Dying flock...help?!

Discussion in 'Emergencies / Diseases / Injuries and Cures' started by m00res, Feb 11, 2009.

  1. m00res

    m00res Chillin' With My Peeps

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    I lost a silkie a couple of weeks ago. Super thin in spite of free range and unlimited feed. Sent in for necropsy and the results are not in yet. No worms according to the vet, but I'm not sure which worms they tested for. They are an avian vet but I don't think they see many chickens. I now have at least 4 other birds with the weight loss! Who know how long the weight loss has been going on. I didn't know to check it before and I can't say that I actually knew what a thin chicken looked/felt like before now. The feathers really hide it. Rookie mistake. :-(

    I changed their feed today hoping it could be food related. Then one of my girls didn't go in to the coop tonight. We found her under the coop kind of spaced out. Very thin! I brought her in and fed her cooked eggs, yogurt and olive oil soaked bread. She acted STARVED even though her crop was full!! (not impacted, i checked about a week ago). Her feathers are a wreck. I thought she might be moulting. It actually looks like part of her comb is darker than the rest. Would this be possible? Part of it looks blueish/purple. Not black like pecking spots, just kind of discolored.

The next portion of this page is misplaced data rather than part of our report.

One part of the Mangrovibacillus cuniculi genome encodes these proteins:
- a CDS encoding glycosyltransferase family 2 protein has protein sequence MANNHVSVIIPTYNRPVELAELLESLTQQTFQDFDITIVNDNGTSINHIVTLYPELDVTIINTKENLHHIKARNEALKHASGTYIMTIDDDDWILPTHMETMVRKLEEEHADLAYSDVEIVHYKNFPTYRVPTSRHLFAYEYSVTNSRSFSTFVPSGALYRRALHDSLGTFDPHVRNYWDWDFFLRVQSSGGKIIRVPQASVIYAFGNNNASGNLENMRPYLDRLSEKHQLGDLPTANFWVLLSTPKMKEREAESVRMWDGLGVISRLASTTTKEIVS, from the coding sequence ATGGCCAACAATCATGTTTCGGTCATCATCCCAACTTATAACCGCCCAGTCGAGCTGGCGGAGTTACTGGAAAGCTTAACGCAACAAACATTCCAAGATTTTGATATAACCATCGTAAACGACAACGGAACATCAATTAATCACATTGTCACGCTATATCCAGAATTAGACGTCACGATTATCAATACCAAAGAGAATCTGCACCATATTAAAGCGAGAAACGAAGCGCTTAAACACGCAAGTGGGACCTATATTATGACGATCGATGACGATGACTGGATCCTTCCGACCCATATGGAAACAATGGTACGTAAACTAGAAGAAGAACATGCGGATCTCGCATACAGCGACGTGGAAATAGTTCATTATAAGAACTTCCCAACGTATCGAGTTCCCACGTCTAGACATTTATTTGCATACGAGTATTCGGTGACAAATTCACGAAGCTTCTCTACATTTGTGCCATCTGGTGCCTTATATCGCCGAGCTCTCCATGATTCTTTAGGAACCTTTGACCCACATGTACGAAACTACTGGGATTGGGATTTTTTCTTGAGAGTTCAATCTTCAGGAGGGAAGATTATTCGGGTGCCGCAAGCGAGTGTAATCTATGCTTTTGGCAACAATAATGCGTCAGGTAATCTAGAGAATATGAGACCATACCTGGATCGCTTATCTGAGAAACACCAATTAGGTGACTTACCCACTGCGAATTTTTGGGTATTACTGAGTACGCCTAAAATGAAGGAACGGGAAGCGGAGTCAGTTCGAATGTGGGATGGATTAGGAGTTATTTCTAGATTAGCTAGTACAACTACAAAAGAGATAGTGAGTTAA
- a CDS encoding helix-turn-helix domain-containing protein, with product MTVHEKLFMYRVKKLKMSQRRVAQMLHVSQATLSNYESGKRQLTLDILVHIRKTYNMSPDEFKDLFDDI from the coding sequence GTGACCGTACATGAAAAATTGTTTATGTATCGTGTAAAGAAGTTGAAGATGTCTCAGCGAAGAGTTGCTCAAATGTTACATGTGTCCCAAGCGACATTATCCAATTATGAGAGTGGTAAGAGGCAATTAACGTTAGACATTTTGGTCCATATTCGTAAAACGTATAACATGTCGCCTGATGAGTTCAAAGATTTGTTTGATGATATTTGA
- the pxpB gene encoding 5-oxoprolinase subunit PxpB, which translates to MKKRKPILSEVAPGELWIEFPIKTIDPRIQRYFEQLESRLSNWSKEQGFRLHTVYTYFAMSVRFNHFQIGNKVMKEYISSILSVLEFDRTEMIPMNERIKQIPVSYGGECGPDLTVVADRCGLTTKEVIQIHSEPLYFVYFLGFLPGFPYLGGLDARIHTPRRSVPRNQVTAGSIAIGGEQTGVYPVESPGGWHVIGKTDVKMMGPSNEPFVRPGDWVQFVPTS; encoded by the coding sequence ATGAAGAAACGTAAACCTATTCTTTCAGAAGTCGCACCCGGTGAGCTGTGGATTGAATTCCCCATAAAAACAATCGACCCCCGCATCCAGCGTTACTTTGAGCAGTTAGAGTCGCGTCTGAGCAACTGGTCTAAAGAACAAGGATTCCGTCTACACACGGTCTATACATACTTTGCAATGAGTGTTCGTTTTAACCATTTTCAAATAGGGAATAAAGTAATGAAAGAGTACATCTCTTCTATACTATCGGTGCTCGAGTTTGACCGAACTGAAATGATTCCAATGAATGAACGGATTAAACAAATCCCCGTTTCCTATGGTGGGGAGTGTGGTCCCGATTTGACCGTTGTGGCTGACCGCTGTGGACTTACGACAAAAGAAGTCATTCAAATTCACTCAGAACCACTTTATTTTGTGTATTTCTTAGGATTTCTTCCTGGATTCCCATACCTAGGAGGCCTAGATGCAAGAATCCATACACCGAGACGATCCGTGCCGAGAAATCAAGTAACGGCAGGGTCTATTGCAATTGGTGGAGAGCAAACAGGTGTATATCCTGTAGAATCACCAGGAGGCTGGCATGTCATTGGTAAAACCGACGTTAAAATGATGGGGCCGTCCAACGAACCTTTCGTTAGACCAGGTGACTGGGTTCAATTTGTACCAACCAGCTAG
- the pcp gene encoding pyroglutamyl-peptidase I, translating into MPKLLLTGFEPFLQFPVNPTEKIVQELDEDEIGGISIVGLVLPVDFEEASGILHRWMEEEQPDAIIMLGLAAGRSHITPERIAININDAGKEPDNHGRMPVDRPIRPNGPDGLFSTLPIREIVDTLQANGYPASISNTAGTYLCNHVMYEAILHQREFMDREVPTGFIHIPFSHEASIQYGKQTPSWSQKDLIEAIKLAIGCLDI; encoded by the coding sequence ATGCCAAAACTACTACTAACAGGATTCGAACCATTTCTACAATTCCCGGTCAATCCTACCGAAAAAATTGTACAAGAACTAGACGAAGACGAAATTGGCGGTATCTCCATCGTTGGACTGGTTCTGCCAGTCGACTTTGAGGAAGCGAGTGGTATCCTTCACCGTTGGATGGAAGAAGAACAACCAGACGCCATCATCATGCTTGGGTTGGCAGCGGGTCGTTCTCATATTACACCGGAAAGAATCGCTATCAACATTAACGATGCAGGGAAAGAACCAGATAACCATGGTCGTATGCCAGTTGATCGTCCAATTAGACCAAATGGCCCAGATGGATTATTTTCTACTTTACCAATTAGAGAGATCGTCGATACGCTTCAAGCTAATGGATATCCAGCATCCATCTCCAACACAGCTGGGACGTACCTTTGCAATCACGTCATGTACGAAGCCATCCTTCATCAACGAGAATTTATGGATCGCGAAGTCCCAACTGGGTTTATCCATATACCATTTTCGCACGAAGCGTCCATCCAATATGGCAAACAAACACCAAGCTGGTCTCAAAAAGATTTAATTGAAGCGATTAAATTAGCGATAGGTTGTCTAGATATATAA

I decided to bring in each thin bird individually and bathe them (poopy butts) and feed them the same olive oil, egg, yogurt treats. Same thing, full crop acting starved. After this, at least two of the birds pooped regular poop, but in a pool of water. What is that?! I also have at least 3 birds laying soft shelled/shell less eggs in spite of free choice oyster shell and baked egg shells ground up and put in their feed.

    3 new birds were introduced about a month ago. One of the new birds is sick. The other two are fine and they all came from the same flock. Very healthy happy girls. I also keep catching the local wild birds flying in the coop for the feed. I have to fix that, I know. No other chicken owners come to my house. No other chickens near by.